Stockholm City Hall (Stadshuset)
Stockholm City Hall is the masterpiece of architect Ragnar Ostberg and a celebrated example of Swedish National Romanticism. It now houses the city council and municipal council offices, as well as grand ceremonial halls such as the famous Blue Hall, venue of the annual Nobel Prize ceremony and banquet. The Council Chamber is designed to mimic a Viking longship and is decked out with Carl Malmsten furnishings and unique art pieces, while the Golden Hall features elaborate wall mosaics that shimmer with more than 18 million pieces of gold leaf and colored glass.
Whether you want to explore by bus, bike, or segway, most Stockholm city tours include a visit to City Hall along with Old Town (Gamla Stan), the Royal Palace, and other top attractions. It’s also possible to visit on a hop-on, hop-off bus or boat tour to explore City Hall on your own schedule.
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Things to Know Before You Go
Stockholm City Hall is a must-see for architecture lovers and first-time visitors to the capital.
Tickets for City Hall tours are available on a first-come, first-served basis. If visiting with a group of more than 10 people, advanced booking is required.
The main building is accessible to wheelchairs via a ramp in the central courtyard, however the tower is not accessible.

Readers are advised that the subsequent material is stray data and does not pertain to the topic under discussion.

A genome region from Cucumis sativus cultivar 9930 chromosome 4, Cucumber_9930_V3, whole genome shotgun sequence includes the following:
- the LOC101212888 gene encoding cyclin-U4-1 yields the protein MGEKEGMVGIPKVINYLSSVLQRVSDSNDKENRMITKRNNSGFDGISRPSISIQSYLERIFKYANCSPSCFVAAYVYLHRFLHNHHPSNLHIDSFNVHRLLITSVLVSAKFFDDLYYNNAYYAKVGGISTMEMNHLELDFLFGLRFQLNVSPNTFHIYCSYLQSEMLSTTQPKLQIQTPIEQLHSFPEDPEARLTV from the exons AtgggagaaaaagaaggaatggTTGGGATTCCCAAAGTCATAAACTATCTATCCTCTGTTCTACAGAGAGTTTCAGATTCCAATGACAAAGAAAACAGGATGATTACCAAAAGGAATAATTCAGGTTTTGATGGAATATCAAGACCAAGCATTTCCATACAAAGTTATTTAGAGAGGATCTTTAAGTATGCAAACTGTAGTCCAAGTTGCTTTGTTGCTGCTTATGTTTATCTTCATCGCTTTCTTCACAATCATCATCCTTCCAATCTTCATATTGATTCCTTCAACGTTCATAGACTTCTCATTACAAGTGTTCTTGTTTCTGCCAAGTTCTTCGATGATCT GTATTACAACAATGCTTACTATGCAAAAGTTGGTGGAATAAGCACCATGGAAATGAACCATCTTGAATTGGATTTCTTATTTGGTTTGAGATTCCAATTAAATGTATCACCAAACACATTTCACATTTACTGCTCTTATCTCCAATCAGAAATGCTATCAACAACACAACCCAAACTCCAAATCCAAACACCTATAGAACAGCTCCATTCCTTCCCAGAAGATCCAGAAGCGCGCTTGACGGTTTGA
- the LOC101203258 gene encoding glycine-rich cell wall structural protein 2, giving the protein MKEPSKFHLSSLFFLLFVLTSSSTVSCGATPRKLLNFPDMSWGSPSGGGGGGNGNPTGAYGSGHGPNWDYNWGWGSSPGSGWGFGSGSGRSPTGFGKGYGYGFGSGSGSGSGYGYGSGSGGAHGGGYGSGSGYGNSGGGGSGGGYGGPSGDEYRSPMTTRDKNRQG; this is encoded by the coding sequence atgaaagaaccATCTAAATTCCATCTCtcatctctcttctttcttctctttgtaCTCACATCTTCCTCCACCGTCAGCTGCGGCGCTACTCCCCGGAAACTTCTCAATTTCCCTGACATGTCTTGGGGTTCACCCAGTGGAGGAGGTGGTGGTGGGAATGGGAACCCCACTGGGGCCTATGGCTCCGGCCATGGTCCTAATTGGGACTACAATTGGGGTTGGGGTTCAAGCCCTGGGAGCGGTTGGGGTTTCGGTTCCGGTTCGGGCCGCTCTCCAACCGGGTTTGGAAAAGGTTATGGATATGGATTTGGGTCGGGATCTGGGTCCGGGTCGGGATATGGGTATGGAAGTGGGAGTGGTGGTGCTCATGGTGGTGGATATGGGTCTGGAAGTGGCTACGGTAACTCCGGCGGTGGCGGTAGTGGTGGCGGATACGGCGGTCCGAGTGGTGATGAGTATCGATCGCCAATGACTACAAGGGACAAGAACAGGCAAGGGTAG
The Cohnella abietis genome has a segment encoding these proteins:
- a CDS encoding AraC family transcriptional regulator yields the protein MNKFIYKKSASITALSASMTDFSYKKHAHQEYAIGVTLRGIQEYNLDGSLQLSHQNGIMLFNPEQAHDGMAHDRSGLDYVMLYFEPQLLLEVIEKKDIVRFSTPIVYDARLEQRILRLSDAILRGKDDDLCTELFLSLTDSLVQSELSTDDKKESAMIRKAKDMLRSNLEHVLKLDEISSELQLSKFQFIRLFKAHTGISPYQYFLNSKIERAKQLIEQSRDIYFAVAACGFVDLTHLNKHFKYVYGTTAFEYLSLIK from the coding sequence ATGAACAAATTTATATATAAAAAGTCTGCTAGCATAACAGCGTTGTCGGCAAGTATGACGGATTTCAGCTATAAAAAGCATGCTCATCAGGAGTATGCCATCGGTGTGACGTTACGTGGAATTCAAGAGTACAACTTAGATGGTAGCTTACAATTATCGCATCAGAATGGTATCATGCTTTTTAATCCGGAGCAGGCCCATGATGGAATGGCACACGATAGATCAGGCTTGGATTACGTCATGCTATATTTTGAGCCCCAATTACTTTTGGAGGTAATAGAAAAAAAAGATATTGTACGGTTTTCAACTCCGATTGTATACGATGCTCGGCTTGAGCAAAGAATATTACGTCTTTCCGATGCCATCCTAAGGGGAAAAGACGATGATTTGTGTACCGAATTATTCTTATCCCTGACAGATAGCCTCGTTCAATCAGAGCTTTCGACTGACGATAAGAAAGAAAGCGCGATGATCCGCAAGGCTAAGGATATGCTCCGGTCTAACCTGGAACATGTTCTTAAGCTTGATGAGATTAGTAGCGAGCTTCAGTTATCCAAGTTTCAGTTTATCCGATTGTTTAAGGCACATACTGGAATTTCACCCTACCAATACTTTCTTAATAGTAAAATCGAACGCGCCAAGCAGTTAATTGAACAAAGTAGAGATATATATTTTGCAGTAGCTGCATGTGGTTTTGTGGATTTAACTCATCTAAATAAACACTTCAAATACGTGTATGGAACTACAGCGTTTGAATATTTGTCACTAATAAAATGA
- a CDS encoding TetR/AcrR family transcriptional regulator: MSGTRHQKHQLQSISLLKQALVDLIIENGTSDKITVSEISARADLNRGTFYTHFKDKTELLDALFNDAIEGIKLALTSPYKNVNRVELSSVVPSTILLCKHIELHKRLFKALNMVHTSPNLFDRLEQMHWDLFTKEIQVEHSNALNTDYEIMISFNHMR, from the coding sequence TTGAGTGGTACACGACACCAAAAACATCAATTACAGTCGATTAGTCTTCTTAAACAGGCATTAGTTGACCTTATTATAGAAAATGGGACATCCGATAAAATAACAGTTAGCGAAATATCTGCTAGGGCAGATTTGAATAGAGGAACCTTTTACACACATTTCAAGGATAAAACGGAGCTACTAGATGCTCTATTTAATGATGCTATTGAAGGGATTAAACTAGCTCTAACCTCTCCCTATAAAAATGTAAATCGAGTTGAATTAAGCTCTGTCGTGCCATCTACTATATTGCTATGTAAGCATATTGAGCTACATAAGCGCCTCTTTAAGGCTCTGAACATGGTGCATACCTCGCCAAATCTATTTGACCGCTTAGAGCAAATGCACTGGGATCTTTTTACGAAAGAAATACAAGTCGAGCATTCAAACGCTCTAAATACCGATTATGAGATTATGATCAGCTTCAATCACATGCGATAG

How to Get There
City Hall is located on Stockholm's central island of Kungsholmen, just across Riddarholmen and Sodermalm. Buses 3 and 50 stop right in front of City Hall; look for the Stadshuset stop. The closest metro station is Radhuset (the blue line). It takes about eight minutes to walk to City Hall from Central Station and five minutes to walk from the Radhuset stop.
When to Get There
Tickets for City Hall tours are available year-round. Official tours are limited on Saturday afternoons, as it is a popular day for local weddings and the Oval Room is typically off-limits. Visit early in the day to secure tickets to the City Hall Tower.
The City Hall Tower (Stadshustornet)
The City Hall Tower is open May through September, and tickets can only be purchased on the day of your visit. To get to the tower, take the elevator to the halfway point at the Tower Museum and then climb a set of steep stairs to the top. Viewing times are strictly regulated, and tickets for the tower often sell out on sunny days.
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- Riddarholm Church (Riddarholmskyrkan)
- Stockholm Parliament House (Riksdagshuset)
- Stockholm National Museum
- Royal Swedish Opera (Kungliga Operan)
- Museum of Medieval Stockholm (Medeltidsmuseet)
- Stockholm Concert Hall (Konserthuset)
- Nobel Prize Museum
- Stockholm Old Town (Gamla Stan)
- Kungsträdgarden (Kungsan)
- Stockholm Royal Palace (Kungliga Slottet)
- Stockholm Archipelago (Stockholms Skärgard)
- Junibacken Children’s Museum